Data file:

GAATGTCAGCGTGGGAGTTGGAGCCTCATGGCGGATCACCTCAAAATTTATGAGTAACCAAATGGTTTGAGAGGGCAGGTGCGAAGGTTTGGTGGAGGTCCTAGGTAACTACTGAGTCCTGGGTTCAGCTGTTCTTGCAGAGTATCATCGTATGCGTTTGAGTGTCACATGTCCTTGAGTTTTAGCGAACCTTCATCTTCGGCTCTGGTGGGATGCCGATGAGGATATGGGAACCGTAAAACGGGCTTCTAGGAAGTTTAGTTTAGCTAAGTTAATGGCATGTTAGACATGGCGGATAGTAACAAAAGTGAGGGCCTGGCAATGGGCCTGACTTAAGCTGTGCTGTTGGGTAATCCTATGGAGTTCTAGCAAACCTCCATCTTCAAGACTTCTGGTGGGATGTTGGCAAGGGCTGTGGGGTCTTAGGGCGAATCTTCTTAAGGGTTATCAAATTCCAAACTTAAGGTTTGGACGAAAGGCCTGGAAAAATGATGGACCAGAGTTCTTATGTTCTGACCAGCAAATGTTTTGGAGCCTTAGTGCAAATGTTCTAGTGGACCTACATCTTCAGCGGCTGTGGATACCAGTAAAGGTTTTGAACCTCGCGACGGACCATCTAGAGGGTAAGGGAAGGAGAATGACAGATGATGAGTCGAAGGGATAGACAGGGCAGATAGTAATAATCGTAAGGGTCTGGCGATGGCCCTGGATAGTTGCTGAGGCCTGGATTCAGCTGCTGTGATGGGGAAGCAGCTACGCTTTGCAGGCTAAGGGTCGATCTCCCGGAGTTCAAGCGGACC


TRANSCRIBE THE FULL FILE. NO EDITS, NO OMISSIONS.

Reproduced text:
GAATGTCAGCGTGGGAGTTGGAGCCTCATGGCGGATCACCTCAAAATTTATGAGTAACCAAATGGTTTGAGAGGGCAGGTGCGAAGGTTTGGTGGAGGTCCTAGGTAACTACTGAGTCCTGGGTTCAGCTGTTCTTGCAGAGTATCATCGTATGCGTTTGAGTGTCACATGTCCTTGAGTTTTAGCGAACCTTCATCTTCGGCTCTGGTGGGATGCCGATGAGGATATGGGAACCGTAAAACGGGCTTCTAGGAAGTTTAGTTTAGCTAAGTTAATGGCATGTTAGACATGGCGGATAGTAACAAAAGTGAGGGCCTGGCAATGGGCCTGACTTAAGCTGTGCTGTTGGGTAATCCTATGGAGTTCTAGCAAACCTCCATCTTCAAGACTTCTGGTGGGATGTTGGCAAGGGCTGTGGGGTCTTAGGGCGAATCTTCTTAAGGGTTATCAAATTCCAAACTTAAGGTTTGGACGAAAGGCCTGGAAAAATGATGGACCAGAGTTCTTATGTTCTGACCAGCAAATGTTTTGGAGCCTTAGTGCAAATGTTCTAGTGGACCTACATCTTCAGCGGCTGTGGATACCAGTAAAGGTTTTGAACCTCGCGACGGACCATCTAGAGGGTAAGGGAAGGAGAATGACAGATGATGAGTCGAAGGGATAGACAGGGCAGATAGTAATAATCGTAAGGGTCTGGCGATGGCCCTGGATAGTTGCTGAGGCCTGGATTCAGCTGCTGTGATGGGGAAGCAGCTACGCTTTGCAGGCTAAGGGTCGATCTCCCGGAGTTCAAGCGGACC